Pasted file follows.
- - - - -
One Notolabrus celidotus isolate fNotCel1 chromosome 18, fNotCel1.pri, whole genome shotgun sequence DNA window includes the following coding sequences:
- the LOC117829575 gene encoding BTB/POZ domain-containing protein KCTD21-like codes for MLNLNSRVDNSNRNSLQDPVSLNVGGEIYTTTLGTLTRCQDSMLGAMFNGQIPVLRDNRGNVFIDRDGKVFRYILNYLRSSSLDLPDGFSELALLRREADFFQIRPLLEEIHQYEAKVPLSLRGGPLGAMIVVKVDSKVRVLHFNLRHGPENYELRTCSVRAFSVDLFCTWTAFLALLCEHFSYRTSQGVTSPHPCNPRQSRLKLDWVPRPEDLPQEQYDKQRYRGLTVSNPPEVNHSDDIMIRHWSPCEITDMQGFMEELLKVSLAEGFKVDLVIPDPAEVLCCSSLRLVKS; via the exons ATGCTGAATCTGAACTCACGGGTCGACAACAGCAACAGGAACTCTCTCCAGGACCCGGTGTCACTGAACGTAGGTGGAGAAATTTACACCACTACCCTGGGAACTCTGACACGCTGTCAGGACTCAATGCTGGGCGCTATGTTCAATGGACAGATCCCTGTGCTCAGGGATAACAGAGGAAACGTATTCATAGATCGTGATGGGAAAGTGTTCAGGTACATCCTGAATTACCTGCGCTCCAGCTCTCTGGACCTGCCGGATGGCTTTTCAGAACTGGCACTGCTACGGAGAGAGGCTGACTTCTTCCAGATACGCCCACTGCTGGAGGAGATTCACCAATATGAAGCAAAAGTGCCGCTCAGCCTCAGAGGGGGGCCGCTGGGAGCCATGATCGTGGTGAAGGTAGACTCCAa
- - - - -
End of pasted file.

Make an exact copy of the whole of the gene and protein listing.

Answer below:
One Notolabrus celidotus isolate fNotCel1 chromosome 18, fNotCel1.pri, whole genome shotgun sequence DNA window includes the following coding sequences:
- the LOC117829575 gene encoding BTB/POZ domain-containing protein KCTD21-like codes for MLNLNSRVDNSNRNSLQDPVSLNVGGEIYTTTLGTLTRCQDSMLGAMFNGQIPVLRDNRGNVFIDRDGKVFRYILNYLRSSSLDLPDGFSELALLRREADFFQIRPLLEEIHQYEAKVPLSLRGGPLGAMIVVKVDSKVRVLHFNLRHGPENYELRTCSVRAFSVDLFCTWTAFLALLCEHFSYRTSQGVTSPHPCNPRQSRLKLDWVPRPEDLPQEQYDKQRYRGLTVSNPPEVNHSDDIMIRHWSPCEITDMQGFMEELLKVSLAEGFKVDLVIPDPAEVLCCSSLRLVKS; via the exons ATGCTGAATCTGAACTCACGGGTCGACAACAGCAACAGGAACTCTCTCCAGGACCCGGTGTCACTGAACGTAGGTGGAGAAATTTACACCACTACCCTGGGAACTCTGACACGCTGTCAGGACTCAATGCTGGGCGCTATGTTCAATGGACAGATCCCTGTGCTCAGGGATAACAGAGGAAACGTATTCATAGATCGTGATGGGAAAGTGTTCAGGTACATCCTGAATTACCTGCGCTCCAGCTCTCTGGACCTGCCGGATGGCTTTTCAGAACTGGCACTGCTACGGAGAGAGGCTGACTTCTTCCAGATACGCCCACTGCTGGAGGAGATTCACCAATATGAAGCAAAAGTGCCGCTCAGCCTCAGAGGGGGGCCGCTGGGAGCCATGATCGTGGTGAAGGTAGACTCCAa